You are looking at 1 - 4 of 4 items :

  • natural rate of interest x
  • Competition Policy x
  • Economics 2013 x
Clear All
You do not have access to this content

Gas supply: the role of liquefied natural gas

Regulation, Supply and Demand

Sophia Ruester

3. Gas supply: the role of liquefied natural gas Sophia Ruester 1  Introduction During the last decade, the LNG industry altered substantially. Traded volumes increased by an annual average of 7 per cent from 2000 on. New players entered the market and new trading patterns evolved. On the one hand, vertical and horizontal integration have become more common, with traditional oil and gas majors investing in a portfolio of LNG export, transport and import capacities, which enables flexible trades. On the other, new business models of non-­integration emerged. Long

You do not have access to this content

Building Competitive Gas Markets in the EU

Regulation, Supply and Demand

Jean-Michel Glachant, Michelle Hallack and Miguel Vazquez

This highly unique book focuses on market design issues common to most EU gas markets, particularly in the context of closer integration. It explores in detail the characteristics and requirements of national gas markets in Europe which are constructed as virtual hubs based on entry/exit schemes as a requirement of European law.
You do not have access to this content

An American model for the EU gas market?

Regulation, Supply and Demand

Sergio Ascari

8. An American model for the EU gas market? Sergio Ascari 1 Introduction – Why an American Model? What American Model? Despite the MECO-­S model advocated by Jean-­Michel Glachant in Chapter 7 ‘A vision for the EU gas target model: MECO-­S’, the most natural reference for a target model for the European market is the North American model. Unlike any other theoretical model that may be proposed, this is a working model that has been developed as the result of a long historical process, and is widely regarded as a success story. It has delivered secure supplies at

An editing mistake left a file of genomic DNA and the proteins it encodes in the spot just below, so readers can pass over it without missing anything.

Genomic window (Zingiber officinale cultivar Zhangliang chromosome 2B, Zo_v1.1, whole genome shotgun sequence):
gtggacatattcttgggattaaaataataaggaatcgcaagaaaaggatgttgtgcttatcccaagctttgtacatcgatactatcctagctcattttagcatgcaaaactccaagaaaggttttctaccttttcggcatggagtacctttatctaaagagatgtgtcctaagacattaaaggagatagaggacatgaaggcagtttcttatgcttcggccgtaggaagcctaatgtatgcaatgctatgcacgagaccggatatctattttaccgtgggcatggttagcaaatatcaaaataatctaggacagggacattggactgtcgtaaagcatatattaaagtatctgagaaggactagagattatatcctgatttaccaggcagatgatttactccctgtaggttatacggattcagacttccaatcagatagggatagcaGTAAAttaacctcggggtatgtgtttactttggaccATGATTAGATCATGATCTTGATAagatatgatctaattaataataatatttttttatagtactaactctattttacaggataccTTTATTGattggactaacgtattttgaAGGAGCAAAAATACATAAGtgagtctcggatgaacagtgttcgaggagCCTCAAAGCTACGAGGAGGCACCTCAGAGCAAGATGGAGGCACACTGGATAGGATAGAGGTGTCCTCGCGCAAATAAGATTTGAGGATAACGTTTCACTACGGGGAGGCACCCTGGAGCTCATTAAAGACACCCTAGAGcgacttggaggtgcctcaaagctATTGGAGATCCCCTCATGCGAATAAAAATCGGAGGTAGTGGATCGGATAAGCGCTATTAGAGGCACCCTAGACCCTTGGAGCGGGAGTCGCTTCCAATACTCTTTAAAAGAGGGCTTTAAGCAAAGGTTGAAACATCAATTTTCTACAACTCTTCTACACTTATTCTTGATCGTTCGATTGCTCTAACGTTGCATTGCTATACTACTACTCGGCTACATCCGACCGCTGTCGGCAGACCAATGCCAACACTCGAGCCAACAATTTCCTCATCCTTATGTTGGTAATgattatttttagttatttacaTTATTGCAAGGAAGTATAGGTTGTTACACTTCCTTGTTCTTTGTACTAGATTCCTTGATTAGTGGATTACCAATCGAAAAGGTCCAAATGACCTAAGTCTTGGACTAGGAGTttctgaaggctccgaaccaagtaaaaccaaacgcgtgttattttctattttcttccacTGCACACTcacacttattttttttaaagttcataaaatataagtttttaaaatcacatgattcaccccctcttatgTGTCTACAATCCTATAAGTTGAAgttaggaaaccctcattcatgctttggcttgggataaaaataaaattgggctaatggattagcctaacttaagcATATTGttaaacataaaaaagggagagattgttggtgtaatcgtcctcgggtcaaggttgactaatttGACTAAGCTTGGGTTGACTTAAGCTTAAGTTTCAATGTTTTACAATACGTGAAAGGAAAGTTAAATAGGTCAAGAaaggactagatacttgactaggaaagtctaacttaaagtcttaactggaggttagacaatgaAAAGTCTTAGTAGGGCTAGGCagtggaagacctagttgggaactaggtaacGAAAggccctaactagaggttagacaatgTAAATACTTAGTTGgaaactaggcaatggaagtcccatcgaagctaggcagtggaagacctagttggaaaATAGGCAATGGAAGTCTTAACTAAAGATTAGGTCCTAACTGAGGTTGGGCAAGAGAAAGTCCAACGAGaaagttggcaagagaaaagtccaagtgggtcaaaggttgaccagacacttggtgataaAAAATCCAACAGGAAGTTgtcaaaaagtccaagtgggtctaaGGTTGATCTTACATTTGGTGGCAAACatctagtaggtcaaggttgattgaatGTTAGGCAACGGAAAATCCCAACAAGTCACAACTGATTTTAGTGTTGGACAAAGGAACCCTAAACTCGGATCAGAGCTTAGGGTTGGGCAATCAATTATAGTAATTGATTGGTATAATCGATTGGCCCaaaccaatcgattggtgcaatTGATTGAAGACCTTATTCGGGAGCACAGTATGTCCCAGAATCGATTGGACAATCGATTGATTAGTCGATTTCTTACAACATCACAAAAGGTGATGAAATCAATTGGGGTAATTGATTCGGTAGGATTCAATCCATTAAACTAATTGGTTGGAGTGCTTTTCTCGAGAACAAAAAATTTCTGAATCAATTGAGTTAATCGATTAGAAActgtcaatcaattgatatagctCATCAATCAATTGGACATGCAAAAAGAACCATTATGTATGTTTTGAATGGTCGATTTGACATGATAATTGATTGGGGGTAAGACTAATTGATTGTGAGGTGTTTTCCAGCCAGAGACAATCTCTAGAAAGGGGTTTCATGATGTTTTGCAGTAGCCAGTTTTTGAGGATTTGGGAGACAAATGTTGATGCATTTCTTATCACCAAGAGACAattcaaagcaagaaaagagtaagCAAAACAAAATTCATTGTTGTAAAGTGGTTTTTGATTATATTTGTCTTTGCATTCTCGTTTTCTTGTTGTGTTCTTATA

You do not have access to this content

A vision for the EU gas target model: MECO-S

Regulation, Supply and Demand

Jean-Michel Glachant

this a lesser problem because on the one hand exchanges should have a natural interest in participating in market coupling because it can further their business and on the other hand, exchanges are (although subject to network economics) not natural monopolies. So if the dominant exchange for a market does not want to cooperate on a voluntary basis, maybe another one will or even TSOs might take over that task. The following subsection deals with the first issue of supporting and not preventing the model in the Framework Guidelines. It lists – per Framework Guideline